Karen Hoshino, Masters Student, Stanford University
Born in Japan, but raised in Latin American countries: Nicaragua, Ecuador, and Brazil, Karen grew up speaking 4 languages. She earned her B.A. degree from Saint Louis University by double majoring in International Studies and Spanish, with a concentration in Latin America. Her coursework covered anthropology, linguistics, history, and politics of Latin America. Karen's undergraduate thesis was a comparative case study of ethnic assimilation between the Japanese and African population in Brazil. Apart from her undergraduate thesis, Karen wrote about her interest in Koronia-go, the language of the Japanese colony in Brazil, which she looks forward to continuing researching more at Stanford.
Before coming to Stanford, Karen took every opportunity she could to serve the international population. She served as the Student Government Association's Vice President for International affairs, became the International Ambassador Coordinator, worked closely with the International Admissions Office, and gave career guidance to international students at Saint Louis University. During her summer breaks, she had the opportunity to serve as an English and Japanese immersion teacher at Colégio Mirassol, in SP, Brazil. Her passion to serve the international community, especially the Latin American community, has led her to Stanford CLAS.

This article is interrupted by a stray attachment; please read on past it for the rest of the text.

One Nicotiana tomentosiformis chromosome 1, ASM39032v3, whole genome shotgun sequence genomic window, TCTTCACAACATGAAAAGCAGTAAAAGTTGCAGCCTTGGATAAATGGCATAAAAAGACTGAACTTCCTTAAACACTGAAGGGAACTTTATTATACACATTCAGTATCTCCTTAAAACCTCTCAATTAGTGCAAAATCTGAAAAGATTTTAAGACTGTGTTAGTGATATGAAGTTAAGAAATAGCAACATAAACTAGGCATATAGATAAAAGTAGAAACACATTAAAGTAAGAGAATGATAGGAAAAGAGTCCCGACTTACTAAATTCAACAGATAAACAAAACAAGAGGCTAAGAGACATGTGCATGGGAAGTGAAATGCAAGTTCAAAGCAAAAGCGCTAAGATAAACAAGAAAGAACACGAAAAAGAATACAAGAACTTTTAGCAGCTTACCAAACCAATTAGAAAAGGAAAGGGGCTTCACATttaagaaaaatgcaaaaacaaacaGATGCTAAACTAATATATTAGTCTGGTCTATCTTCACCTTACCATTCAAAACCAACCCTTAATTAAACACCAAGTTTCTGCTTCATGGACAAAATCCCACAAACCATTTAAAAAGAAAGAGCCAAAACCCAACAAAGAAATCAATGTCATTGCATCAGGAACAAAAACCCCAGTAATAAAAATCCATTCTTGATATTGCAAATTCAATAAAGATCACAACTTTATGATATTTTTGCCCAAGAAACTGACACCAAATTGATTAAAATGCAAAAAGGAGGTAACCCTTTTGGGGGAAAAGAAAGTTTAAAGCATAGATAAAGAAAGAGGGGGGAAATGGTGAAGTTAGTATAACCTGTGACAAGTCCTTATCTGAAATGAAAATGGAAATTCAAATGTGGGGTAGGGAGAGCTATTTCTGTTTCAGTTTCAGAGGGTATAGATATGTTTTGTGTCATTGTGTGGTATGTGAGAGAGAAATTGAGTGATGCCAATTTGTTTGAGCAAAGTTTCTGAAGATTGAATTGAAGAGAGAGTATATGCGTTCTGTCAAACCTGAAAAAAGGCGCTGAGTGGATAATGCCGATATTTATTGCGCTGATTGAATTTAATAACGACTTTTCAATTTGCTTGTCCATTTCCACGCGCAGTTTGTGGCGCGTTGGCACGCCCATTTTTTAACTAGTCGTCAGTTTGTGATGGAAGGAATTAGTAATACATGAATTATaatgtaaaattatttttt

Known for its academic excellence, interdisciplinary curriculum, world-class faculty and research, Karen is eager to dive deep into her areas of interest in Latin American studies at Stanford. As a master's student of Stanford CLAS, Karen will continue serving the International and Latin American population, research about Japanese immigration to the continent, and learn more languages.